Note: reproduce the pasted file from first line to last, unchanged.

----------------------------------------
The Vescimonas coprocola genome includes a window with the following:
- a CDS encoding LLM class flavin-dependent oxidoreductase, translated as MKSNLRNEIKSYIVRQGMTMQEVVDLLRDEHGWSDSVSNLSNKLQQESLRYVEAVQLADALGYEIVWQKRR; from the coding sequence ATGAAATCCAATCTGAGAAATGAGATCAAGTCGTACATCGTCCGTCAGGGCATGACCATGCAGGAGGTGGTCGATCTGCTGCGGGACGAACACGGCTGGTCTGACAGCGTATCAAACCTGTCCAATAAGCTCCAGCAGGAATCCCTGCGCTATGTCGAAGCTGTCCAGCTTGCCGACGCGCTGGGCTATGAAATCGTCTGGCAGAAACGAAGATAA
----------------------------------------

The Vescimonas coprocola genome includes a window with the following:
- a CDS encoding LLM class flavin-dependent oxidoreductase, translated as MKSNLRNEIKSYIVRQGMTMQEVVDLLRDEHGWSDSVSNLSNKLQQESLRYVEAVQLADALGYEIVWQKRR; from the coding sequence ATGAAATCCAATCTGAGAAATGAGATCAAGTCGTACATCGTCCGTCAGGGCATGACCATGCAGGAGGTGGTCGATCTGCTGCGGGACGAACACGGCTGGTCTGACAGCGTATCAAACCTGTCCAATAAGCTCCAGCAGGAATCCCTGCGCTATGTCGAAGCTGTCCAGCTTGCCGACGCGCTGGGCTATGAAATCGTCTGGCAGAAACGAAGATAA